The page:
Mediterranean: good practices from the “Catalan Coast Conservation and Exploitation” workshop
The Mediterranean: a sea under pressure
The Mediterranean covers 0.7% of the world oceans and 1/3 of the global maritime traffic passes through the basin. As the 1st tourist destination in the world, with a large number of annual arrivals (343 million in 2014), it is expected to grow over 40% by 2025.
However, the news aren’t pretty for the Mediterranean: its resources are overexploited, particularly regarding fish stocks as 85% of which are overfished*; Land-based pollution has been profoundly affecting biodiversity and the quality of coastal waters. Moreover, the Mediterranean already shows drastic impacts linked to climate change; and it has been suffering largely with non-native marine species – more than 900 are found in the Mediterranean, with at least 40 invasive that are affecting local communities and marine habitats.**
* FAO. 2016. The state of Mediterranean and Black Sea Fisheries. General Fisheries Commission for the Mediterranean. Rome, Italy. Sources: MedTrends project (WWF France), Blue Plan GFCM.
**Information extracted from the brochure: 2016 status of MPA in the Mediterranean.
How is the Mediterranean being protected?
According to the 2016 status of MPA in the Mediterranean report, there are 186 sites designated at national level which cover only 1.60% or 40,327 km2 of the Mediterranean Sea. The surface covered by nationally designated sites has close to doubled since 2012, with the creation of 6 new sites, some of which being very large (more than 1,000 km²). Of these nationally designated sites, 76 have at least one no-go, no-take or no-fishing zone that are known of. These cover 0.04% of the Mediterranean Sea (976 km2 ).
The report highlights that
- the most no-go, no-take or no-fishing zones are smaller than 5 km²,
- only 18 MPAs have such zones covering over 10 km2 and only 2 cover more than 100 km2 .
- Trends in the creation of MPAs that contain no-go, no-take or no-fishing zone(s) have slowed down since the late 1990s.
- Little is known as to whether these no-go, no-take or nofishing zones are implemented and effectively managed.
Of those MPAs that are known to implement such zones, most show multiple positive benefits.
Catalan Coast Conservation and Exploitation
The 1st workshop
Exchanging knowledge on fisheries and nature conservation through the engagement of a wide range of stakeholders, was the purpose of 1st workshop on Catalan Coast Conservation and Exploitation, that took place at the Aiguamolls de l’Empordà Nature Park, on the 28th January 2017.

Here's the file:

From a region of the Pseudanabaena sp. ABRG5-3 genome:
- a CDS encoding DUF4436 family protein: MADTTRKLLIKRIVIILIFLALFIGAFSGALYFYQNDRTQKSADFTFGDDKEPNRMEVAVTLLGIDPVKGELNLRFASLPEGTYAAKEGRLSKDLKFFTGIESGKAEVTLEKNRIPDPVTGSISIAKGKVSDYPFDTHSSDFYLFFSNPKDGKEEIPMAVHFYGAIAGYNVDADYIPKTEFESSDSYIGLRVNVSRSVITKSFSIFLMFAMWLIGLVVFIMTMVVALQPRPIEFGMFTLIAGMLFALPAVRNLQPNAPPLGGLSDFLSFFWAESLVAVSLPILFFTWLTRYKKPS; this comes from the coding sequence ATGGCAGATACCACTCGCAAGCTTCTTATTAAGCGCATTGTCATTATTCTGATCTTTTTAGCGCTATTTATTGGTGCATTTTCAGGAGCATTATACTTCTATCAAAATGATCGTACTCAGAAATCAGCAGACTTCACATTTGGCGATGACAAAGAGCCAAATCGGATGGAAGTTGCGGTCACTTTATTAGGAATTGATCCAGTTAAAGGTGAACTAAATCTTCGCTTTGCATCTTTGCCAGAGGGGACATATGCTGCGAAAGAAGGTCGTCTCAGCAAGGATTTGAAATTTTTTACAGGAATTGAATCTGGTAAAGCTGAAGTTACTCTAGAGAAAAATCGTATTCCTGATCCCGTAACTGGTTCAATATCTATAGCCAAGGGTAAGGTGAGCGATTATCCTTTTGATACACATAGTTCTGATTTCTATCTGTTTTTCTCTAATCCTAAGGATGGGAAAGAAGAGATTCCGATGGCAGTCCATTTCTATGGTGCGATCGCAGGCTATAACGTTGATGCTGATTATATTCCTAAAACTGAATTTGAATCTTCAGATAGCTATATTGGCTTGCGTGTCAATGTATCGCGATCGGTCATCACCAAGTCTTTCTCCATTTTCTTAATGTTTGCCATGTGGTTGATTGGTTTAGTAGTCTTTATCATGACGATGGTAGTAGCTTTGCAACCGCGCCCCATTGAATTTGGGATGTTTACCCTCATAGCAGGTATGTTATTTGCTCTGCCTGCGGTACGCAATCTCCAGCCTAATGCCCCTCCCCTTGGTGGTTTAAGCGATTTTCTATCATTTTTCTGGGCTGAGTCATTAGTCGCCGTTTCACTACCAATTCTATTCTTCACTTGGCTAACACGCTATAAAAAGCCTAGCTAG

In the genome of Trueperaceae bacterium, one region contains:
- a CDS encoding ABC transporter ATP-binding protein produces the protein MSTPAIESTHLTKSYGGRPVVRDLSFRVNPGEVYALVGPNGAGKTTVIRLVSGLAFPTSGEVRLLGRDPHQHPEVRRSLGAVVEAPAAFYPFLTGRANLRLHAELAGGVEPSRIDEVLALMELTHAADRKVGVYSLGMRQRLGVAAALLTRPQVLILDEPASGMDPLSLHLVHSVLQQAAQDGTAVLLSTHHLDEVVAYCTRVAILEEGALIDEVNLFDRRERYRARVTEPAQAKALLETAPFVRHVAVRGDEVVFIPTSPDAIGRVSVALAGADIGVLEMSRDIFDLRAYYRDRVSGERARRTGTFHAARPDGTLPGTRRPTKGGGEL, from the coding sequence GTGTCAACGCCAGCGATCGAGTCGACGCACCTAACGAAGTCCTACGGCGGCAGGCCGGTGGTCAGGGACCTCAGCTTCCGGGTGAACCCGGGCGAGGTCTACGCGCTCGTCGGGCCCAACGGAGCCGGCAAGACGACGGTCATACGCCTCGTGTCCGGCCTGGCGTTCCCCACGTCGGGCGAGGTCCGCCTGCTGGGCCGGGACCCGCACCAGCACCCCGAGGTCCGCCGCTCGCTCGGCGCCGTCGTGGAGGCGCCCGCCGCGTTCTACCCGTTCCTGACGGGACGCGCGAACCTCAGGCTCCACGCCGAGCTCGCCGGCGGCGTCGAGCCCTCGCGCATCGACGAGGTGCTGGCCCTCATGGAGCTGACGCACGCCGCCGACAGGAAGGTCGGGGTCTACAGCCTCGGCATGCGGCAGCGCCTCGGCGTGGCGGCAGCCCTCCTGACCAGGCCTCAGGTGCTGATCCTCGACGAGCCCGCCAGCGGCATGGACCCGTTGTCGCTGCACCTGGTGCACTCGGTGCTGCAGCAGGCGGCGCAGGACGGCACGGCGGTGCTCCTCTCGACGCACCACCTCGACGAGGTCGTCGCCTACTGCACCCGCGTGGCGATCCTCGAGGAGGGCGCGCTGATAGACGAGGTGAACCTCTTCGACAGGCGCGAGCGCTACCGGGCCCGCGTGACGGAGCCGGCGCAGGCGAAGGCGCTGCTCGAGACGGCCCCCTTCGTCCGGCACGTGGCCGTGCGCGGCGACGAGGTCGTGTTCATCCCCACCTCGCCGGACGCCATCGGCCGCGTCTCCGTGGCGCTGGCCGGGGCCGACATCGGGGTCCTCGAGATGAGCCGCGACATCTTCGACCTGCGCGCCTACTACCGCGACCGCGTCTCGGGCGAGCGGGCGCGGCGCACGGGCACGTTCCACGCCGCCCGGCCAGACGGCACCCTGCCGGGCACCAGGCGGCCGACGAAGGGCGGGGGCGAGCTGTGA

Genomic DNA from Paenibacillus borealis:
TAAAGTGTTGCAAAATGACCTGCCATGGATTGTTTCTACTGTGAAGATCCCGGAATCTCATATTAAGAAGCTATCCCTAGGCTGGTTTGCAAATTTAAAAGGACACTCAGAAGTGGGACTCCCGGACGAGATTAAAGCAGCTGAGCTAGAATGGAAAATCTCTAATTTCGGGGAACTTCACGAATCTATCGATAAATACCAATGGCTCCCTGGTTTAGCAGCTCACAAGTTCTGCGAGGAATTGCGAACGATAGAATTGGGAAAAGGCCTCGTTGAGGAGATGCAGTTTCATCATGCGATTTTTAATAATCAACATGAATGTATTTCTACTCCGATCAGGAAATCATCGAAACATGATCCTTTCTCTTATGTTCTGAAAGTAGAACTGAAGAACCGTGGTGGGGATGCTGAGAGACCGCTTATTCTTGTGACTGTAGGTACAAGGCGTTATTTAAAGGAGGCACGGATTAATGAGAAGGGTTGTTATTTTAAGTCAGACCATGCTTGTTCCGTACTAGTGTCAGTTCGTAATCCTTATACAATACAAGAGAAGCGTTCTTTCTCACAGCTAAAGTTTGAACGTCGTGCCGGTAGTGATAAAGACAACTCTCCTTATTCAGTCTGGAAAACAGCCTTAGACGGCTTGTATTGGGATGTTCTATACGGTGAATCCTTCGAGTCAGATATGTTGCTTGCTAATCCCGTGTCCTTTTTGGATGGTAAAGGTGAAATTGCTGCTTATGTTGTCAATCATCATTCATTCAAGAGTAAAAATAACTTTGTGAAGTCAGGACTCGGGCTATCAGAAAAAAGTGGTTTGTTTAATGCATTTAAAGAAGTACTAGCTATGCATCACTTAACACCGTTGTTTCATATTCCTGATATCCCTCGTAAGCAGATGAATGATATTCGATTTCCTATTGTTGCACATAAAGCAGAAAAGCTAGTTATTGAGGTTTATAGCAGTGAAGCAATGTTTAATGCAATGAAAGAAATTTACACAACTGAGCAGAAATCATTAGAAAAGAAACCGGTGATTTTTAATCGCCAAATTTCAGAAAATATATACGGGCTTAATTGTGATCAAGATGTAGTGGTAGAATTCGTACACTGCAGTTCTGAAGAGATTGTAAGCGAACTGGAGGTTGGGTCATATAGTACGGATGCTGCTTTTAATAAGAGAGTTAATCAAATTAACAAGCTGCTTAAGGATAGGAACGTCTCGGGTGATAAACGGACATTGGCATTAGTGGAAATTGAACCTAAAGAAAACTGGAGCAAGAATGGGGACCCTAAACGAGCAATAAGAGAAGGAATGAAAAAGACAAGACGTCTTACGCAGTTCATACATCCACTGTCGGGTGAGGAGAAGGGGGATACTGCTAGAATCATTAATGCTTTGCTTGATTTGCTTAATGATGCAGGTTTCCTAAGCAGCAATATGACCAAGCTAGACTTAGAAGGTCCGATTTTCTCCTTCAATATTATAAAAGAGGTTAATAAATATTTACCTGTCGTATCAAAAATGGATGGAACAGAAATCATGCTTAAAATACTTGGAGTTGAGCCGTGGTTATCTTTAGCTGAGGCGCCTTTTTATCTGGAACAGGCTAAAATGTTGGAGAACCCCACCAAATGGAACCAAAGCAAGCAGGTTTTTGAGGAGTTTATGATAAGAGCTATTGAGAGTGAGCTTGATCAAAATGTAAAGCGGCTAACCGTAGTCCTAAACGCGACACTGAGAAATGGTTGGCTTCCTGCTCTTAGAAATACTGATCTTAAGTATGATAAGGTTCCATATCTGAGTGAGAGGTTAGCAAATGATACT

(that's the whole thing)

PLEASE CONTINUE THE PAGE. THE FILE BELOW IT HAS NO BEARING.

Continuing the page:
The meeting, quite unique in its approach, gathered representatives of the Administration, Academia, NGOs, Fishermen, Divers and Civic society with the aim of exchanging on different issues related to fisheries and nature conservation. Teresa Pastor, EUROPARC Project and Policy Development Manager, represented the Federation in the meeting.
Puri Canals, president of MedPAN, opened the workshop by giving on overview of the 2016 status of MPA in the Mediterranean. She highlighted the urgent need to radically increase the number and surface of No-Go, No-take, No-fishing zones to ensure species conservation. Indeed,
60% of current MPA do not have a management plan and that the lack of proper and secure funding is one of the highest challenges for MPA managers.
Besides, she reinforced the need to jointly work with the European Maritime Spatial Planning, to ensure that this European initiative is an opportunity for MPA and not a risk for them.
Good practices in the Mediterranean
During the workshop, participants shared interesting initiatives that are being implemented in the Mediterranean, learn about them below.
It consists of translating the concept of Land stewardship to a Marine area. Since there are no land owners, stewardship is awarded to Sailing clubs, Diving centers or NGOs.
LIFE Platform Low Impact Fishers of Europe
The Low Impact Fishers of Europe is an umbrella organisation run by artisanal fishers for artisanal fishers. The aim is to make the voice of small-scale fishers heard in Europe and beyond
Cuttlefish project – Projecte Sepia
The aim of the project is to favour reproduction of cuttlefish by means of tree branches tight in the seabed that are used by cuttlefish to moor their eggs in a MPA. This project also serves for environmental education purposes.
The SILMAR project is an innovative tool, an ongoing monitoring and custody of the heritage of the Spanish Mediterranean coast that works in network thanks to the participation of civil society, companies, local administration and other organizations linked to the use, management and conservation of the marine environment.
The Marine Areas for Biocognition
(Zonas Marinas para el Bioconocimiento)
These are marine zones for the promotion of marine capacity building. They are managed by Marine Custody agreements, seeking the active participation of the whole society.
The project MERCES (Marine Ecosystem Restoration in Changing European Seas), funded in H2020, is the first European project focused on the development of tools and solutions for restoring degraded marine habitats, and recovering their biodiversity and functioning.
Ghost Fishing has been collaborating worldwide with various local groups of technical divers and salvage companies to remove lost fishing gear.